By Marlene Kaufmann, General Counsel During two days in December 2007 a unique meeting of the Organization for Security and Cooperation in Europe (OSCE) occurred in Tel Aviv, Israel. For only the second time in eleven years, Israel was chosen by the OSCE participating States to host the annual Mediterranean Seminar -- a meeting designed to encourage dialogue about, and strategies for, improved cooperation between the OSCE participating States and their Mediterranean Partners for Cooperation -- Algeria, Egypt, Israel, Jordan, Morocco and Tunisia. As Special Representative for Mediterranean Affairs of the OSCE Parliamentary Assembly, Co-Chairman Hastings had worked tirelessly to bring the Partners together in Israel for their annual seminar. Unfortunately, official participation by the Partner States was limited, with only Jordan and Egypt sending representatives to the plenary sessions. However, more than seventy delegates from thirty-five countries attended the seminar and robust participation by NGOs from both sides of the Mediterranean yielded spirited discussion and specific recommendations for future OSCE efforts to combat discrimination. Prior to joining the seminar, the Co-Chairman traveled to Jerusalem for a private meeting with Israeli Prime Minister Ehud Olmert. The two discussed prospects for negotiations toward a two-state solution to the Israeli-Palestinian conflict following the Annapolis conference, as well as continued threats to Israel’s security including Iran’s ongoing nuclear program. Co-Chairman Hastings also met with Jordanian Ambassador to Israel, Ali Al-Ayed, to discuss his country’s views on the security situation in the region as well as the impact of the massive displacement of Iraqi citizens, including more than a half million who have sought refuge in Jordan. More than 4.7 million Iraqis have been displaced since 2003, including 2 million who have fled to Syria, Jordan and other countries in the region. This is the largest population displacement in the Middle East since 1948. Co-Chairman Hastings has introduced legislation to address this growing humanitarian crisis which provides aid for Jordan and other countries in the region that are hosting Iraqi refugees. The Co-Chairman’s visit also included a briefing by Israel’s Director for relations with the United Nations and International Organizations and a tour of a newly constructed desalination facility in Ashkalon, the largest in the region. Desalination is a critical part of the social and economic infrastructure of the Middle East as it is in the Co-Chairman’s congressional district and the entire State of Florida. Under the broad theme “Combating Intolerance and Discrimination and Promoting Mutual Respect and Understanding,” seminar participants examined such topics as the implementation of OSCE tolerance-related commitments in the participating States and the Mediterranean Partners for Cooperation and lessons learned; promoting respect for cultural and religious diversity and facilitating dialogue; and countering discrimination in the OSCE and Partner states. In his opening remarks to the session on Countering Discrimination in the OSCE Participating States and the Mediterranean Partners for Cooperation, Co-Chairman Hastings pointed out that combating discrimination against individuals because of their race, religion, national origin or gender is a core principle of the Helsinki Process and is essential to stable, productive, democratic societies. “The reality,” said Hastings, “is that none of our societies is immune from the ignorance, indifference or outright hatred that fosters discrimination, intolerance, and ultimately destruction of every sort.” Co-Chairman Hastings noted that hate crimes had increased 8% in the U.S. during 2007 amidst the resurgence of the noose and swastika, unfair equation of Muslims and migrants with terrorism, violent attacks on gays, and the derogatory parodying of minority groups in the media and elsewhere in society. “Elsewhere in the OSCE, the situation is not any better,” he said. “A number of European countries have voted extremist political parties into office that openly espouse xenophobic, racist, and anti-Semitic views in the name of preserving national identity and security.” These scene-setting remarks were followed by presentations from a distinguished panel including Slovenian Ambassador, Mr. Stanislav Rascan, European Commission Ambaassador Mr. Lars Erik Lundin, Israeli lawyer Ms. Gali Etzion and Professor Gert Weisskirchen, a Member of the German Bundestag and Personal Representative of the OSCE Chairman-in-Office on Combating anti-Semitism. Their remarks, and the discussion that followed, focused on combating discrimination through legal measures, including legislative initiatives, as well as implementation by courts; education, in particular for young people; special challenges regarding discrimination against women, including religious laws; and the necessity of continuing dialogue between governments, parliaments and NGOs on ways and means to empower individual citizens. In his closing remarks, Co-Chairman Hastings strongly urged the participants to focus on implementation of anti-discrimination laws and regulations and promotion of civic programs that encourage tolerance. He pointed out that all of us as individuals, and in particular government officials, have an obligation to combat intolerance and discrimination, as well as promote mutual respect and understanding. Hastings also stated his intention to visit all Mediterranean Partner countries within a year in his capacity as Special Representative for Mediterranean Affairs of the OSCE Parliamentary Assembly. On May 16, 2008, Co-Chairman Hastings again traveled to Israel, accompanying Speaker Nancy Pelosi, Majority Leader Steny Hoyer, and other senior Members of Congress to mark Israel’s 60th Anniversary. Co-Chairman Hastings and the delegation met with President Peres, Prime Minister Olmert, Defense Minister Barak and Foreign Minister Livni, as well as with the leaders of the Jewish, Christian and Muslim communities in Jerusalem. The Co-Chairman also accompanied Speaker Pelosi on a side trip to Baghdad where they met with Prime Minister Maliki and the Speaker of the Iraqi Parliament, the Council. December 2008 offered the opportunity for Co-Chairman Hastings to fulfill his promise to the OSCE Mediterranean Partners Seminar and again visit all the Mediterranean Partner countries. The Co-Chairman traveled to Morocco, Algeria, Tunisia, Egypt and Israel where he met with parliamentarians and senior government officials. Co-Chairman Hastings also met with Jordanian officials in Egypt and expressed his intention to visit Jordan to complete his tour of the region in 2009. For details of the Co-Chairman’s December 2008 visit, see “U.S. Helsinki Commission Co-Chairman Alcee L. Hastings Visits OSCE Mediterranean Partners to Advance Regional Cooperation,” Helsinki Commission Digest, Volume 40, Number 34.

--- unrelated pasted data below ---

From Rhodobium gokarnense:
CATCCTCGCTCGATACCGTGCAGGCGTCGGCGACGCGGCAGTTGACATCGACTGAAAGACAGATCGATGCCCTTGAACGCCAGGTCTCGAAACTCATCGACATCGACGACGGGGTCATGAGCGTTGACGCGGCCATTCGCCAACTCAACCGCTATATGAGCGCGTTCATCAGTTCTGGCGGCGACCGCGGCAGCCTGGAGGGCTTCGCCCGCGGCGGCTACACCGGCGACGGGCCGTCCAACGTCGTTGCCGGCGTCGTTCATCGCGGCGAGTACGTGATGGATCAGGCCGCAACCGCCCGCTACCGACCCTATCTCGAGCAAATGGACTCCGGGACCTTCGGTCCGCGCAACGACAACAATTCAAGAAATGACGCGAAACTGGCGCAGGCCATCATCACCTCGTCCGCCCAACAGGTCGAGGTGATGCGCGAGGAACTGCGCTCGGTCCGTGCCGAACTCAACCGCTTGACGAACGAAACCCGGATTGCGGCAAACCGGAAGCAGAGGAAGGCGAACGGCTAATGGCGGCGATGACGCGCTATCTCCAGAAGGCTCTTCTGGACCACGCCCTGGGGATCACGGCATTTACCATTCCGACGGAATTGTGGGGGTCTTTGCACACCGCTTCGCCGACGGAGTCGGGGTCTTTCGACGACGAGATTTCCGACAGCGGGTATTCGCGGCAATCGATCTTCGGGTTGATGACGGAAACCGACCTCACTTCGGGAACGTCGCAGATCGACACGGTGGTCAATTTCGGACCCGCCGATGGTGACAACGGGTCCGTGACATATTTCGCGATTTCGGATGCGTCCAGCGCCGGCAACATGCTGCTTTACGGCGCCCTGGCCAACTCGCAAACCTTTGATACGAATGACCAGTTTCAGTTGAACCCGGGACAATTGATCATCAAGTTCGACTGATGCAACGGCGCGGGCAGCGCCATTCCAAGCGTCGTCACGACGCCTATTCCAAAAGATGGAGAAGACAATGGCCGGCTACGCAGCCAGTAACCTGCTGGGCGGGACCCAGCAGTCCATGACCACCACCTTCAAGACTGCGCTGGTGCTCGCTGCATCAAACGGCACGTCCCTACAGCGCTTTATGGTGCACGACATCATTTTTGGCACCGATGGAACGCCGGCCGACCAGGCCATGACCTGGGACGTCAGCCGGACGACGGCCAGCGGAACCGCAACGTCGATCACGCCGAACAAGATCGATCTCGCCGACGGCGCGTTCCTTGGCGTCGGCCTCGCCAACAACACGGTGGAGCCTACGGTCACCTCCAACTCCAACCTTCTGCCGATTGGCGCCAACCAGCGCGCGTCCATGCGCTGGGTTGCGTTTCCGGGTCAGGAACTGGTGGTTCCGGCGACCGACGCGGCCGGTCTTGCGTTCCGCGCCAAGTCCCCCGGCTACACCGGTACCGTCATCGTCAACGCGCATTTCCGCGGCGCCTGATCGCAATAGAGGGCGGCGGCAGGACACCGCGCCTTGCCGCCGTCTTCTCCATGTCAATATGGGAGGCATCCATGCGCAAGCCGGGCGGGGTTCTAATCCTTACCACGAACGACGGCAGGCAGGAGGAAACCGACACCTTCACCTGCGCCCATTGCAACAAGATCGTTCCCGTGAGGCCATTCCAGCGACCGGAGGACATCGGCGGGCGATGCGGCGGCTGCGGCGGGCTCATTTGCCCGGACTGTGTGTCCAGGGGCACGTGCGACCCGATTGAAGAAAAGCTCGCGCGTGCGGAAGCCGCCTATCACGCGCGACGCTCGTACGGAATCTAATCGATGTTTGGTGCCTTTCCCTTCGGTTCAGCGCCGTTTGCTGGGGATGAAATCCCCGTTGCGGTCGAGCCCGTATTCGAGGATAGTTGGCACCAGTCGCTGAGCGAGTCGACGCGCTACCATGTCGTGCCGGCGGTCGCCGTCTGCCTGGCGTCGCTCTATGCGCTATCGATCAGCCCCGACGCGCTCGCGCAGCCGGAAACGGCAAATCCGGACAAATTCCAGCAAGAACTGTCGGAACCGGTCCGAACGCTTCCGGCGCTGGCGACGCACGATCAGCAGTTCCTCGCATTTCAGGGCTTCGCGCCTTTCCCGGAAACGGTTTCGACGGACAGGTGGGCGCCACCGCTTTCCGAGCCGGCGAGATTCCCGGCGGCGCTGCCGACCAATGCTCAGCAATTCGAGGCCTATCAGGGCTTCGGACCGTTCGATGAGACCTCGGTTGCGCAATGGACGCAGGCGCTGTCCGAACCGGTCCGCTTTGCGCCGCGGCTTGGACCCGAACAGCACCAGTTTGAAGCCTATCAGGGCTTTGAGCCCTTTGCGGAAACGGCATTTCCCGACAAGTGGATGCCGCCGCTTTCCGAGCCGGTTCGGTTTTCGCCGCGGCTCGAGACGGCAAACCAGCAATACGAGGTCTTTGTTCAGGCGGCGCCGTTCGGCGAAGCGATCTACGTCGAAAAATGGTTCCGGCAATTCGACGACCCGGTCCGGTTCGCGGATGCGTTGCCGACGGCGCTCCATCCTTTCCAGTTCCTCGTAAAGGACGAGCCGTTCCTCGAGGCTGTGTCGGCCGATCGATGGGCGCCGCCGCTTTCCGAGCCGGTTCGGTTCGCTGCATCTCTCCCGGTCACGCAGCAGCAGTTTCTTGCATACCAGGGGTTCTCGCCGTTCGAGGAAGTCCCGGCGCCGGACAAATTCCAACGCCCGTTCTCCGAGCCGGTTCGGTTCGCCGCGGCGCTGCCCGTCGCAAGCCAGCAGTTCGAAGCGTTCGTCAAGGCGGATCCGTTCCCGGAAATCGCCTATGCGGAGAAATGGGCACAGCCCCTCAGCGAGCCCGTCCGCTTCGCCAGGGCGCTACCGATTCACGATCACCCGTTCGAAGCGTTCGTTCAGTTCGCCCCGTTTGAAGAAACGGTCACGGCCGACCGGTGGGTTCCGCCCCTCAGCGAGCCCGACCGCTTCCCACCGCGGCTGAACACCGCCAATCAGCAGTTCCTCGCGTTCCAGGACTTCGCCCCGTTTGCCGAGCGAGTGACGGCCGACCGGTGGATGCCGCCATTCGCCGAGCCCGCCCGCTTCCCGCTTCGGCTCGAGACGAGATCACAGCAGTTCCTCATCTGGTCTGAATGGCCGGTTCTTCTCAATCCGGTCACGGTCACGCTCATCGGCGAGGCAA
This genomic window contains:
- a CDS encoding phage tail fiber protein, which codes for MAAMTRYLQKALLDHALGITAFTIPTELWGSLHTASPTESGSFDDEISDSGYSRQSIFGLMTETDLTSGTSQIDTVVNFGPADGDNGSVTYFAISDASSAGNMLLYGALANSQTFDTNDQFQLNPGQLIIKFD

• Helsinki Commission Staff Examine Impact of International Efforts in Kosovo on Human Rights